If a Linux process becomes unresponsive or consumes too many resources, you may need to kill it. Most processes have their own methods of shutting down. Unfortunately, processes can malfunction and require running a command to manually kill it.
This guide will show you how to kill a Linux process using the command line.
- A system running Linux.
- A user account with root privileges.
- Access to the terminal.
How to Find Process ID or Process Name
Before killing a process, you need to locate it. Processes can be found by the process name (or a partial process name) or the process ID (also known as a PID).
There are multiple ways to find a process in Linux:
- Via the
- Via the
- Via the
The sections below show different ways to search for a process in Linux.
Locate a Process with ps Command
ps command provides a complete listing of running processes, formatted based on the tags you add. The syntax for the
ps command is:
The most common options to add to
-a. View processes of all users rather than just the current user.
-u. Provide detailed information about each of the processes.
-x. Include processes that are controlled not by users but by daemons.
For example, the command
ps -aux returns a detailed list of all processes:
Find PID with pgrep or pidof
pgrep Linux command is a more complex way of finding a process. The
pgrep command returns processes based on specific selection criteria, known as the pattern. The pattern is a regular expression, such as
* is a wildcard.
pgrep [options] [pattern]
The options that can be used with
-l. List the process names and the PIDs.
-n. Return the newest process.
-o. Return the oldest process.
-u. Only find processes that belong to a specific user.
-x. Only find processes that exactly match the given pattern.
For example, the command
pgrep -l -u root displays the names and PIDs of all processes owned by root:
pidof command is used to find the ID of a process, provided that you know the process name.
pidof [options] [program]
Some of the options that
pidof accepts are:
-c. Only return PIDs within a single root directory.
-o. Omit certain PIDs (include the processes to omit after the flag).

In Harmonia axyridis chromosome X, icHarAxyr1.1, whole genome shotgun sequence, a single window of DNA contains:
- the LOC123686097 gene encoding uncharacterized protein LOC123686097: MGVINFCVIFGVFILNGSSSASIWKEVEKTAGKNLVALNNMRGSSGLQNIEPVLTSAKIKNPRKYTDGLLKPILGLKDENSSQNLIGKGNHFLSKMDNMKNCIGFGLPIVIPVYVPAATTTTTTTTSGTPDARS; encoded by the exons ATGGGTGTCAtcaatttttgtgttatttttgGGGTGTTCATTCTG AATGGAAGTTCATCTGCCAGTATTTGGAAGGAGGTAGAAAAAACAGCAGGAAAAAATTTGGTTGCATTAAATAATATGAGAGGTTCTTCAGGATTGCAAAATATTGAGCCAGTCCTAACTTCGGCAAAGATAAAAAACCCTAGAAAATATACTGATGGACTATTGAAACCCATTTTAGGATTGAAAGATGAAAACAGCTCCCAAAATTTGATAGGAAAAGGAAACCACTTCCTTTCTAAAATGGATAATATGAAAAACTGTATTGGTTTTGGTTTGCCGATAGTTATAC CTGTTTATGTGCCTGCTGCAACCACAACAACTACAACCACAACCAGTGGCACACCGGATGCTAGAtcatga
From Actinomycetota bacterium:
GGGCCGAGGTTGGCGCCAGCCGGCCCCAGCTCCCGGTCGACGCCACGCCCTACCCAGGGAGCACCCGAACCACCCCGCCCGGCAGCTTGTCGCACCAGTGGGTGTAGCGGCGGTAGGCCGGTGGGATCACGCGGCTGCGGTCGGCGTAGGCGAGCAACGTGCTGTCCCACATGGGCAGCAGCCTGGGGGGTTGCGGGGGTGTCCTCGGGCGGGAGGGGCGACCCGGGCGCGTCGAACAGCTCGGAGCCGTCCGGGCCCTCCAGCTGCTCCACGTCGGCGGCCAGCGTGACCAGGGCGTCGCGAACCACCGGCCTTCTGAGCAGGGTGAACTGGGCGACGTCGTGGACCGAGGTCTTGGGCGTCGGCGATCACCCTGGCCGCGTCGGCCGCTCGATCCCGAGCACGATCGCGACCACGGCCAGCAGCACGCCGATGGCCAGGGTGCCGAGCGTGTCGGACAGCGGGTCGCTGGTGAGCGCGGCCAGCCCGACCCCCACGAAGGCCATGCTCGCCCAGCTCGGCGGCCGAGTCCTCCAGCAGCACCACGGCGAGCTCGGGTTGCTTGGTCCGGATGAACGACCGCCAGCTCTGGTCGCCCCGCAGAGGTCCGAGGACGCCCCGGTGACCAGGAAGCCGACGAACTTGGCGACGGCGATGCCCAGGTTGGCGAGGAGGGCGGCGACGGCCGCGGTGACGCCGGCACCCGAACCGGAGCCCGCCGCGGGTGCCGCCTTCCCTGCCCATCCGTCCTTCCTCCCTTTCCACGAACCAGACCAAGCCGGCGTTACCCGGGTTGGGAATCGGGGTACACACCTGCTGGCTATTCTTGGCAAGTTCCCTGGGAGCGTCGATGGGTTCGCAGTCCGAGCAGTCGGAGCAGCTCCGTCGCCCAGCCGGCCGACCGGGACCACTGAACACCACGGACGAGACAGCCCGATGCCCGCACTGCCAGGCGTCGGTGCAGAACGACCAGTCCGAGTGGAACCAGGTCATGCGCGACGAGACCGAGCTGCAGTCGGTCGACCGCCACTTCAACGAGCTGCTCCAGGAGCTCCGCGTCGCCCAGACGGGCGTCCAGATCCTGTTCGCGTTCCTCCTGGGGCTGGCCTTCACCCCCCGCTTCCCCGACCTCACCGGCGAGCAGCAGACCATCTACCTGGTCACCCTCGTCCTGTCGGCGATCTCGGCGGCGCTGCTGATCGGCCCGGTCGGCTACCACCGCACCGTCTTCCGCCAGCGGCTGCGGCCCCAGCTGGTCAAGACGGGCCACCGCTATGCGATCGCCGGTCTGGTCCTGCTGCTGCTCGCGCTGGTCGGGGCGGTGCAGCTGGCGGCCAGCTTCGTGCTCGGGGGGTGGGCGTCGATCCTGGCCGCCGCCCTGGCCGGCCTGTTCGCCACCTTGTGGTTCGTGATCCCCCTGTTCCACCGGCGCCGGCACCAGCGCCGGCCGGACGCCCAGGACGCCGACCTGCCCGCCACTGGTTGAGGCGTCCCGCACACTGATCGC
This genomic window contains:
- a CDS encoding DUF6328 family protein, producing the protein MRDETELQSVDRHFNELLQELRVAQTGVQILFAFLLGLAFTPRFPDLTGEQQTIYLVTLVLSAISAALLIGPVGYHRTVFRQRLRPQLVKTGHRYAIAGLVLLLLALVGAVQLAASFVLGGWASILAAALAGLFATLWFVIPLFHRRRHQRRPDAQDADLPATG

-s. Only return a single PID.
-x. Also returns PIDs of shells that are running scripts.
For example, to get the PID of the
snapd process, run
View Running Processes with top
The top command is the easiest way to get a complete overview of the currently running processes. To view a list of all active processes, run the command:
top command interactive mode starts, shows the process IDs, the users, the amount of memory and CPU power each process uses, the running time, etc.
To exit the
top interface, press q.
How to Kill a Process
Make sure to consider permissions before killing or terminating a process. A root user can kill all processes. You can either add
sudo before a command to run it as root, or obtain a root shell with
su. Then, execute the termination command.
Killing a process sends a termination message to the given process. There are multiple types of termination messages, including:
SIGKILL- The ultimate way of killing a process. It always kills a process abruptly, generating a fatal error.
SIGKILLshould always work. If it doesn't, the operating system has failed.
SIGTERM- It attempts to kill a process, but, unlike
SIGKILL, it may be blocked or otherwise handled. It is a gentler way of terminating a process.
For most purposes,
SIGKILL is the fastest and most effective method to terminate the process.
The sections below list the most commonly used commands for killing a process and provide the steps for using each command.